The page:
New Book: Texas Tough
In a recent Friday Roundup, I noted a few early reviews of Texas Tough: The Rise of America’s Prison Empire (Metropolitan Books, 2010), by University of Hawaii professor Robert Perkinson. This past weekend, the book was favorably reviewed in the New York Times Book Review. Writes reviewer Daniel Bergner:
[T]here isn’t much that is subtle about Perkinson’s writing, and perhaps there shouldn’t be. Not only do we incarcerate at some six times the rate that Britain does, to take one example, or around seven times the rate of Canada, but, Perkinson relates, African-Americans are seven times as likely to be locked up as whites, and “African-American men today go to prison at twice the rate they go to college.” … Since the triumphs of the civil rights movement, the disparity between black and white incarceration rates has almost doubled. In the early 21st century, the country, Perkinson suggests, has in a sense become the late-19th-century South.
Perkinson was recently interviewed by the Boston Globe:
[The American prison industry is] on a scale unlike anything attempted by a democratic government in human history. There have been larger prison experiments — the Soviet gulag, for instance — but only in totalitarian states. The total prison population in the US is about 2.4 million; if you count those on probation and parole, it rises to almost 8 million. We have chosen to lock up more people for longer than any other country in the world. And those incarcerated are not just disproportionately African-American and Latino but increasingly so. In that sense, the US criminal justice system has become not more, but less equal over the last 40 years.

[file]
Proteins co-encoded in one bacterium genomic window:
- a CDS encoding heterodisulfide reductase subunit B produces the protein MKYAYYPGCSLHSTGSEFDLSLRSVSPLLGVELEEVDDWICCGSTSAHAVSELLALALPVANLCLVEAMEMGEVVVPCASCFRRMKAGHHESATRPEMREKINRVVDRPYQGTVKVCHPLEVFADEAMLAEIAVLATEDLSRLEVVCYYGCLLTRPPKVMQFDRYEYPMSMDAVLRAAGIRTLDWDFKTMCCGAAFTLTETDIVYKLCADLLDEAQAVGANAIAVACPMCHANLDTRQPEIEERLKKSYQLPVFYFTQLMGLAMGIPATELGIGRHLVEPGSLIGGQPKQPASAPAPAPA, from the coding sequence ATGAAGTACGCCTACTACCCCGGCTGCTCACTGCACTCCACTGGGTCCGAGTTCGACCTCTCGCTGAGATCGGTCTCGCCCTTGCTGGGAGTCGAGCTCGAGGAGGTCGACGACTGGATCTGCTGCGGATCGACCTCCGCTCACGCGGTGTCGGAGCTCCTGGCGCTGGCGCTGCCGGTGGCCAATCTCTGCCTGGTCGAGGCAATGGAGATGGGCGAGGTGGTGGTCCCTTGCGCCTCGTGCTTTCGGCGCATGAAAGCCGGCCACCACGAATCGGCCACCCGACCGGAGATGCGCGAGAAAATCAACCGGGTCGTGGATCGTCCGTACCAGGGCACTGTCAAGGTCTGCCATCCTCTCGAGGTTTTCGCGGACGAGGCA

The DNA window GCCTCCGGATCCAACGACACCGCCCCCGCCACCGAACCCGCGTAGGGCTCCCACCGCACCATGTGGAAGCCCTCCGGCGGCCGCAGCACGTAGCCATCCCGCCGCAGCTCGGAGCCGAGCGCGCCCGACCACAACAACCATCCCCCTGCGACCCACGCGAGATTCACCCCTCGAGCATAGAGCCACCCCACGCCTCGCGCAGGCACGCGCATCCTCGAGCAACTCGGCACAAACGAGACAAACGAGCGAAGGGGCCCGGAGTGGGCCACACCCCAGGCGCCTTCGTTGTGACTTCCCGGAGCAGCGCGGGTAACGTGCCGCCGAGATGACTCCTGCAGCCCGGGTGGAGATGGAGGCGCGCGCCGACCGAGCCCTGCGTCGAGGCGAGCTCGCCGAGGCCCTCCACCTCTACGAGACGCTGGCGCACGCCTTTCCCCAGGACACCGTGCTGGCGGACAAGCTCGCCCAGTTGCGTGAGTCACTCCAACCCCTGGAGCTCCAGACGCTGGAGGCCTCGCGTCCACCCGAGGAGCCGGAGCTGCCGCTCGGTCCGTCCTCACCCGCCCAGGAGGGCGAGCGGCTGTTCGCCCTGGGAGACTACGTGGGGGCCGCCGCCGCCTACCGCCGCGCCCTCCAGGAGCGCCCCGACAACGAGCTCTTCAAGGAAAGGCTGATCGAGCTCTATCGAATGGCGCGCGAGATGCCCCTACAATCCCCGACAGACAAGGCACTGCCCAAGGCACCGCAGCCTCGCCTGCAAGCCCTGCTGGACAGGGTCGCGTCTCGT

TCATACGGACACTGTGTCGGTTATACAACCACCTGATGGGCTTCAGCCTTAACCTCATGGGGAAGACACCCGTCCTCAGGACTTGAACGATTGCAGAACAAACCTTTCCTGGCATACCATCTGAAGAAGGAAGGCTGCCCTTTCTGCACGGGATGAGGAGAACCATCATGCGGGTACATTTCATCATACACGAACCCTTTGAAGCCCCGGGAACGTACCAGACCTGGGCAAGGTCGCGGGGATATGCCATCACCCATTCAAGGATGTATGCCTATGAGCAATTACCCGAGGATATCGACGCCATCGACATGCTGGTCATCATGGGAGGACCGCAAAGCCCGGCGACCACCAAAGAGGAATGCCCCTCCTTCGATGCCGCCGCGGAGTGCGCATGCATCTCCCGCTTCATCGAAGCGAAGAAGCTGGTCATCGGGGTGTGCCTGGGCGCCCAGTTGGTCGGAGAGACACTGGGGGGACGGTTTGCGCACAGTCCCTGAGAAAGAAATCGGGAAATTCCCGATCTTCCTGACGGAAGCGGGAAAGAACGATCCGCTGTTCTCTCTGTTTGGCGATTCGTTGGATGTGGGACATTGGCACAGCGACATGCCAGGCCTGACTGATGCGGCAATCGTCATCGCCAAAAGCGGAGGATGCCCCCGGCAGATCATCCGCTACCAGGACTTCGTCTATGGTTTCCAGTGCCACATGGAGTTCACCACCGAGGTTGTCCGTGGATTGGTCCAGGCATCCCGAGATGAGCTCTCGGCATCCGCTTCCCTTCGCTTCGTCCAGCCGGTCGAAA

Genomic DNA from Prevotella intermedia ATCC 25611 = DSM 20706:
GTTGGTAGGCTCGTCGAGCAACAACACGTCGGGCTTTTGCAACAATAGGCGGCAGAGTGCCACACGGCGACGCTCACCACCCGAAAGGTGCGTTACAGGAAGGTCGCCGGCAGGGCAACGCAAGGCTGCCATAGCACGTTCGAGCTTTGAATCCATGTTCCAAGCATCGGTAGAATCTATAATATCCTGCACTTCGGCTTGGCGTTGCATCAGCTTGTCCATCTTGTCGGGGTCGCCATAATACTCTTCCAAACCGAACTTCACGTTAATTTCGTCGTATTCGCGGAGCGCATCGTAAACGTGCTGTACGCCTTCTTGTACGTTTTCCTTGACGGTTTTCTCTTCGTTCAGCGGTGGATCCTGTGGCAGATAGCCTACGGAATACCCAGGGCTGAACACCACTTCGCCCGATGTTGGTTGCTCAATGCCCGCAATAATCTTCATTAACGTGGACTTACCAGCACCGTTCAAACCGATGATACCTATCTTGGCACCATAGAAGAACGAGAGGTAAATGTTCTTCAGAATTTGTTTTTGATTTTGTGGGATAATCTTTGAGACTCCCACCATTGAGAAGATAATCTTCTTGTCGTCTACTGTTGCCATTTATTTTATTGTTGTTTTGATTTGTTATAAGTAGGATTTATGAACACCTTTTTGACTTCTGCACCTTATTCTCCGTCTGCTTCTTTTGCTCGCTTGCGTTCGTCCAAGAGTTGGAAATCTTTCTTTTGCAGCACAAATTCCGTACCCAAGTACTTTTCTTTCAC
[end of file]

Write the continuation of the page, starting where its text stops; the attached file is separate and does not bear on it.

I look forward to reading and perhaps blogging further about Texas Tough. Since much of the historical scholarship on American prisons has traditionally focused on nineteenth-century penitentiaries in the Northeast, I’ve been excited by recent works such as Texas Tough and Sunbelt Justice (which I blogged about a few months ago) that focus on developments in the twentieth century, and in the Southern and Western states, since it’s those developments that more proximately explain our current rates of mass incarceration and more directly inform contemporary views on crime and punishment.